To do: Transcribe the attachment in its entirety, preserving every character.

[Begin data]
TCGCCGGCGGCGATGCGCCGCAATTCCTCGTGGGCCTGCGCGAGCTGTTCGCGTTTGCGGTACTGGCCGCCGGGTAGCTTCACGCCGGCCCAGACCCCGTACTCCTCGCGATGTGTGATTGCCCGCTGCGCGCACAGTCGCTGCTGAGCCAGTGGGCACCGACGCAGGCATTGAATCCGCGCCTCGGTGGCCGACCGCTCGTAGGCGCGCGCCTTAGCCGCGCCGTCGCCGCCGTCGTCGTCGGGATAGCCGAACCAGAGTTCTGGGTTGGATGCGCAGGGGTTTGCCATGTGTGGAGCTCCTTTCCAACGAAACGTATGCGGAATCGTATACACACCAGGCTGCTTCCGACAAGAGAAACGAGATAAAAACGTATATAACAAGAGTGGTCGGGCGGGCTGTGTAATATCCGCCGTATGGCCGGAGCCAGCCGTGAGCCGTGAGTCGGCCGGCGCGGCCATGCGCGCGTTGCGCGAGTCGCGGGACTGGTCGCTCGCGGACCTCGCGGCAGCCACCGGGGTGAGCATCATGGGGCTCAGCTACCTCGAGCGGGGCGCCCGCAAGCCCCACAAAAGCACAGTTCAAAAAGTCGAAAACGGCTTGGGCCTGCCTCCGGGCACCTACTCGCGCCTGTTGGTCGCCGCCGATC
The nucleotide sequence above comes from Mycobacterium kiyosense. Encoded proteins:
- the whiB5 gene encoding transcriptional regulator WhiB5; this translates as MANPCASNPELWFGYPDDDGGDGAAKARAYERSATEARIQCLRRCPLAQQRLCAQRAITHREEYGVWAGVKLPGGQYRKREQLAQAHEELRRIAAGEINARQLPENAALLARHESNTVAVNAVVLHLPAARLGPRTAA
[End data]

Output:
TCGCCGGCGGCGATGCGCCGCAATTCCTCGTGGGCCTGCGCGAGCTGTTCGCGTTTGCGGTACTGGCCGCCGGGTAGCTTCACGCCGGCCCAGACCCCGTACTCCTCGCGATGTGTGATTGCCCGCTGCGCGCACAGTCGCTGCTGAGCCAGTGGGCACCGACGCAGGCATTGAATCCGCGCCTCGGTGGCCGACCGCTCGTAGGCGCGCGCCTTAGCCGCGCCGTCGCCGCCGTCGTCGTCGGGATAGCCGAACCAGAGTTCTGGGTTGGATGCGCAGGGGTTTGCCATGTGTGGAGCTCCTTTCCAACGAAACGTATGCGGAATCGTATACACACCAGGCTGCTTCCGACAAGAGAAACGAGATAAAAACGTATATAACAAGAGTGGTCGGGCGGGCTGTGTAATATCCGCCGTATGGCCGGAGCCAGCCGTGAGCCGTGAGTCGGCCGGCGCGGCCATGCGCGCGTTGCGCGAGTCGCGGGACTGGTCGCTCGCGGACCTCGCGGCAGCCACCGGGGTGAGCATCATGGGGCTCAGCTACCTCGAGCGGGGCGCCCGCAAGCCCCACAAAAGCACAGTTCAAAAAGTCGAAAACGGCTTGGGCCTGCCTCCGGGCACCTACTCGCGCCTGTTGGTCGCCGCCGATC
The nucleotide sequence above comes from Mycobacterium kiyosense. Encoded proteins:
- the whiB5 gene encoding transcriptional regulator WhiB5; this translates as MANPCASNPELWFGYPDDDGGDGAAKARAYERSATEARIQCLRRCPLAQQRLCAQRAITHREEYGVWAGVKLPGGQYRKREQLAQAHEELRRIAAGEINARQLPENAALLARHESNTVAVNAVVLHLPAARLGPRTAA